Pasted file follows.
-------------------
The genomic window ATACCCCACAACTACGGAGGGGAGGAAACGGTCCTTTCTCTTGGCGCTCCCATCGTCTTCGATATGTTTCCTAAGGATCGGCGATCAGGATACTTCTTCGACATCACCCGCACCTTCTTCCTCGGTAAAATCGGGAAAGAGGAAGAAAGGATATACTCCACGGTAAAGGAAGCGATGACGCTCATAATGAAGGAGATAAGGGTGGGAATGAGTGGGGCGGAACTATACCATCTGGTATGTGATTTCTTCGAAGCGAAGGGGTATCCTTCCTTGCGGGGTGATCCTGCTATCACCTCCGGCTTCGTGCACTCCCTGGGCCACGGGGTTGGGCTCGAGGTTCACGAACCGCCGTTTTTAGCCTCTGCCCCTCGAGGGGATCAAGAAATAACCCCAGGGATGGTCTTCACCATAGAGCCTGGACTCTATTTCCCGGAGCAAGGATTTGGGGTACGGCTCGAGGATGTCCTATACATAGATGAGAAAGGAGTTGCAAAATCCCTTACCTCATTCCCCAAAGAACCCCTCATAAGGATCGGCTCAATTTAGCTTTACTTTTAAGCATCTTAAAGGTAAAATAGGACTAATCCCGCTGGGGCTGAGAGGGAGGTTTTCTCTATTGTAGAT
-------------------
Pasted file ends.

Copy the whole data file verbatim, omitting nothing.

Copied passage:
The genomic window ATACCCCACAACTACGGAGGGGAGGAAACGGTCCTTTCTCTTGGCGCTCCCATCGTCTTCGATATGTTTCCTAAGGATCGGCGATCAGGATACTTCTTCGACATCACCCGCACCTTCTTCCTCGGTAAAATCGGGAAAGAGGAAGAAAGGATATACTCCACGGTAAAGGAAGCGATGACGCTCATAATGAAGGAGATAAGGGTGGGAATGAGTGGGGCGGAACTATACCATCTGGTATGTGATTTCTTCGAAGCGAAGGGGTATCCTTCCTTGCGGGGTGATCCTGCTATCACCTCCGGCTTCGTGCACTCCCTGGGCCACGGGGTTGGGCTCGAGGTTCACGAACCGCCGTTTTTAGCCTCTGCCCCTCGAGGGGATCAAGAAATAACCCCAGGGATGGTCTTCACCATAGAGCCTGGACTCTATTTCCCGGAGCAAGGATTTGGGGTACGGCTCGAGGATGTCCTATACATAGATGAGAAAGGAGTTGCAAAATCCCTTACCTCATTCCCCAAAGAACCCCTCATAAGGATCGGCTCAATTTAGCTTTACTTTTAAGCATCTTAAAGGTAAAATAGGACTAATCCCGCTGGGGCTGAGAGGGAGGTTTTCTCTATTGTAGAT